Traveling by train in Italy is one of the best ways to move within the boot and luckily for passengers, there are some seriously scenic routes that one can enjoy. They offer mountain views, coastal perspectives and panoramas of the stunning countryside dotted with medieval hilltop towns. For those who are also conscious of their impact while exploring, train travel is often one of the most sustainable ways to move. That, combined with the fact that ticket fares are quite economical compared to other countries in Europe, make it a very convenient option with so much to offer in in regards to the journey, independence from renting a car and simply, the thrill of the unknown.
With many options, online, it is easier than ever to plan an exciting trip on one of the Frecciarossa fast trains or the regional versions. From someone who hasn’t personally owned a car in over 10 years, this kind of freedom to travel is one of the reasons life here is so magnificently accessible. As I researched this article I am more inspired than ever to leave the car at home and travel by train to some of these areas that most people miss, especially within the island of Sardinia and region of Abruzzo.
That being said, a train trip combined with an unforgettable walking holiday with Inntravel taking you through Italy’s most picturesque locations is the perfect combination for the active traveller in 2020.
Here is a selection of five journeys by train that you should do. All aboard?
Sardinia’s “Trenino Verde” (Green Train)
“You can reach almost every corner of Sardinia by train – as long as you’re not in a hurry. “ wise words by British author D.H. Lawrence who understood the beauty of slow travel before most. You might be surprised that Sardinia made the list in regards to train travel as it is an island most associated with its beautiful coastal resorts, but the lovable trenino verde offers a great way to see a more verdant side. The narrow-gauge route travels through convoluted mountainous country and meadows on a 251-mile network exclusively for tourists along five different routes that set off all throughout the year. Certainly, not the option for anyone on a time crunch, but what it offers instead of speed, is a plethora of awe-inspiring landscapes with stops at places many visitors normally miss, cue the petrified forest of Carrucana.
Sicily’s Circumetnea – Exploring Etna
For those who choose not to hike up Sicily’s Mount Etna, you have another (dare I say even better option) option to explore this fascinating area covered in magnificent flora and volcanic soil. The ancient train of the Circumetnea Railway runs along the slopes of the mountain and offers a stunning view of the Nebrodi mountains, part of the Sicilian Apennines on one side, and the majestic northern slope of the Etna on the other, through lava fields and fertile lands. It runs for 110 kilometers and depart from Catania- Stazione Borgo, arriving in Riposto at a leisurely pace throughout the year. During the warmer months, they often combine this route with gastronomic wine tasting tours.
The Northern Connection: Bernina Express
Not strictly in Italy, The Trenino Rosso del Bernina or “Bernina Express” is one of the most spectacular choices for lovers of train travel with a train that takes you along the alps across bridges, snow-capped peaks, mountain passes and deep gorges, thus connecting Italy’s city of Tirano with Switzerland. In fact, in 2008, Unesco classified the railway as a world heritage site for this vital connection between the two places. Considered one of the steepest journeys on the planet. Its panoramic train carriages allow for a 360° view as the train travels across the Bernina Pass at 2,253 meters of altitude, before it descends toward St. Moritz.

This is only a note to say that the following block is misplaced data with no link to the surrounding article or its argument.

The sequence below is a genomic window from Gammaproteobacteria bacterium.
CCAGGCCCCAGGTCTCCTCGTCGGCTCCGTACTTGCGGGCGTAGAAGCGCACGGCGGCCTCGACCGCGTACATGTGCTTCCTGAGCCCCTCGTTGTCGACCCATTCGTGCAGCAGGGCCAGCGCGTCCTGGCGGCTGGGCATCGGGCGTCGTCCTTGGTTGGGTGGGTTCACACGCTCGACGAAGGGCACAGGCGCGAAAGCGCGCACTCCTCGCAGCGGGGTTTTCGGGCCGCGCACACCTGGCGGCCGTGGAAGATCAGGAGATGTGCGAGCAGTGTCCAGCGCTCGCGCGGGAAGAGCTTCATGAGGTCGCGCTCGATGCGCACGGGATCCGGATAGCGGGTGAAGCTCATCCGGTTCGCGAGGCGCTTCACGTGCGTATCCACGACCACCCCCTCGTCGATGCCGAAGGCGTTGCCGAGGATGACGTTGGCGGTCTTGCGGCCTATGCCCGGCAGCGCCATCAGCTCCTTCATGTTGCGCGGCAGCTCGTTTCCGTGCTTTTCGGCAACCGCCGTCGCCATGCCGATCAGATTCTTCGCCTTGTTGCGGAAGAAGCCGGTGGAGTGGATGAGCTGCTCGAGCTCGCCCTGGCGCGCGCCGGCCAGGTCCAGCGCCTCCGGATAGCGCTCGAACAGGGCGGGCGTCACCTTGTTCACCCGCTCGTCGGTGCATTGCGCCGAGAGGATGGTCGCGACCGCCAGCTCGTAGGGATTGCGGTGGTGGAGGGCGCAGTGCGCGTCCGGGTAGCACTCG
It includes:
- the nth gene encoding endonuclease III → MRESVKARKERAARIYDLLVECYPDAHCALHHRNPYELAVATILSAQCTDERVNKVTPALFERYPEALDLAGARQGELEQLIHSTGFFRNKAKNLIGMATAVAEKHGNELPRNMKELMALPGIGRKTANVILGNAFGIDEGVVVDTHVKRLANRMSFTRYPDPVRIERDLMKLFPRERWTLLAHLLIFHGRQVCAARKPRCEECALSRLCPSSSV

Tuscany’s Nature Train, South of Siena
I might be biased as someone is utterly enamoured with the region of which I live, the gorgeous Tuscany but it also offers one of the nicest “slow” train rides in the country aboard the Trenonatura (nature train), a vintage steam locomotive beloved by locals. This train ride is not one in regular use, but is opened up for touristic itineraries running along the Crete Senesi, Asciano - Monte Antico lines, in the Val D'Orcia and Amiata Valley. It offers families an experience that implores the visitor to explore this intensely beautiful landscape along uncommon itineraries. The schedules often coincide with local, seasonal food festivals featuring traditional foods such as truffles, chestnuts, olive oil and wine. Here’s where to keep an eye out for the next planned trips across Tuscany’s most majestic hillsides.
Discovering Hidden Italy Along the Historic Trans-Siberian Line in Abruzzo and Molise
You won’t often find this line represent in many articles talking about train travel in Italy but we say skip Cinque Terre and the Amalfi Coast and give a slice of “hidden Italy” a decent chance. The Historic Trans-Siberian train line moves through the Appenine peaks in Molise and Abruzzo where those on board can enjoy the scenery of the Majella National Park with stops along tiny mountain villages, brimming with charachter. You can visit the Stiffe Caves and the San Venanzio Gorges and there are often wine tastings and gastro tours offered during the warmer months. An added bonus is that traveling aboard one of these trains is like traveling in a moving museum, built between 1920 and 1930 they feature original wooden benches and staff trained to recount the history of this majestic railway. More info on travel options can be found here.